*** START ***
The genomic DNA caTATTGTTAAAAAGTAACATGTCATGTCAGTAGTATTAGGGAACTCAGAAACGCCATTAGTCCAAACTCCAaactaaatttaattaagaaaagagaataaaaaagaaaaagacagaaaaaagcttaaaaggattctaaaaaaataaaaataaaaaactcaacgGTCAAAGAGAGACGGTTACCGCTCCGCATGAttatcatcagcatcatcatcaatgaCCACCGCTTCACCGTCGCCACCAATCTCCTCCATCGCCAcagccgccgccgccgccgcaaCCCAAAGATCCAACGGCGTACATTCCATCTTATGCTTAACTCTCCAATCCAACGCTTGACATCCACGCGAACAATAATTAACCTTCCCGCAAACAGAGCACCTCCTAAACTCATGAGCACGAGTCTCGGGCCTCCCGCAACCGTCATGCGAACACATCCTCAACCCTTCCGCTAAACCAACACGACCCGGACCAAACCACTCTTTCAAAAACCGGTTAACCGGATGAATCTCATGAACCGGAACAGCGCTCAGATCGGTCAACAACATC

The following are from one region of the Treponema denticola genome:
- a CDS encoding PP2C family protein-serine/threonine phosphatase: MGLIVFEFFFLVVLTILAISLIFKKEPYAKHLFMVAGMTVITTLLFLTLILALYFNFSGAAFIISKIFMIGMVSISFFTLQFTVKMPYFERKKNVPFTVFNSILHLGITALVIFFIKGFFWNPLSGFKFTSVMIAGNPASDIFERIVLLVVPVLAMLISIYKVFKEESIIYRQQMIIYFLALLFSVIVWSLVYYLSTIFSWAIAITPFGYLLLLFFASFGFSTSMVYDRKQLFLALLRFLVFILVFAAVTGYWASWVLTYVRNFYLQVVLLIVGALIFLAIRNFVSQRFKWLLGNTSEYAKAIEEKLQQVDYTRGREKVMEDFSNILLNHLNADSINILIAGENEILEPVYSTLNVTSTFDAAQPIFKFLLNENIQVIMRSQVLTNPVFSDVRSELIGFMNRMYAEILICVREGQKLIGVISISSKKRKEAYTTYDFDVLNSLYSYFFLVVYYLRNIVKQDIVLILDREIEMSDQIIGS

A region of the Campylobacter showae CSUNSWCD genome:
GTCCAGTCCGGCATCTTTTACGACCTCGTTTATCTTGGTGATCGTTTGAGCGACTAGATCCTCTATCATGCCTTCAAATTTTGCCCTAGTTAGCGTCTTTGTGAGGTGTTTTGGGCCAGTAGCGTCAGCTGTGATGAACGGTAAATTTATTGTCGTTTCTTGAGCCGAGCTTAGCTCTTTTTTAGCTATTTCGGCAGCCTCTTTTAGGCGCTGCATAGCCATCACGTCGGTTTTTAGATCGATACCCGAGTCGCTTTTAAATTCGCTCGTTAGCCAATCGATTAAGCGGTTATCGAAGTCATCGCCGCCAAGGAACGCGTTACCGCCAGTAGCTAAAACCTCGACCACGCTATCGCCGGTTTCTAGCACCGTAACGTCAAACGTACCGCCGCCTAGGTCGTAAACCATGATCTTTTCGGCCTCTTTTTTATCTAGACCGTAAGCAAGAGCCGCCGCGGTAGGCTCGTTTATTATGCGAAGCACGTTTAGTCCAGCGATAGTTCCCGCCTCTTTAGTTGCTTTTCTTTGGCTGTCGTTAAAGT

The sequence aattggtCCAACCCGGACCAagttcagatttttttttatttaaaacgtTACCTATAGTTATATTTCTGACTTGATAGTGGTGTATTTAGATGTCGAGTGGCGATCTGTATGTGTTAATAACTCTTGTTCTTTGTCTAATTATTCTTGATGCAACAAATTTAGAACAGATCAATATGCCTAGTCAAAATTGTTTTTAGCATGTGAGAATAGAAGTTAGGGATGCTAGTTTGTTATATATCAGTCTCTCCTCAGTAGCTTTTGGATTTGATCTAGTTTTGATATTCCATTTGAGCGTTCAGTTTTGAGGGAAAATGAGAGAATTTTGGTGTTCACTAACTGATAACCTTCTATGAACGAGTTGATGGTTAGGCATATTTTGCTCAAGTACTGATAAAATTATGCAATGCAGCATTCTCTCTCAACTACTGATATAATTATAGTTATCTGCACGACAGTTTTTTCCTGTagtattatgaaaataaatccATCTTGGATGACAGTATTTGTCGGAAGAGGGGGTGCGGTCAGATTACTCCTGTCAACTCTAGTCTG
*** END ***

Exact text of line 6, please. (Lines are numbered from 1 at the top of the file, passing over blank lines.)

The sequence aattggtCCAACCCGGACCAagttcagatttttttttatttaaaacgtTACCTATAGTTATATTTCTGACTTGATAGTGGTGTATTTAGATGTCGAGTGGCGATCTGTATGTGTTAATAACTCTTGTTCTTTGTCTAATTATTCTTGATGCAACAAATTTAGAACAGATCAATATGCCTAGTCAAAATTGTTTTTAGCATGTGAGAATAGAAGTTAGGGATGCTAGTTTGTTATATATCAGTCTCTCCTCAGTAGCTTTTGGATTTGATCTAGTTTTGATATTCCATTTGAGCGTTCAGTTTTGAGGGAAAATGAGAGAATTTTGGTGTTCACTAACTGATAACCTTCTATGAACGAGTTGATGGTTAGGCATATTTTGCTCAAGTACTGATAAAATTATGCAATGCAGCATTCTCTCTCAACTACTGATATAATTATAGTTATCTGCACGACAGTTTTTTCCTGTagtattatgaaaataaatccATCTTGGATGACAGTATTTGTCGGAAGAGGGGGTGCGGTCAGATTACTCCTGTCAACTCTAGTCTG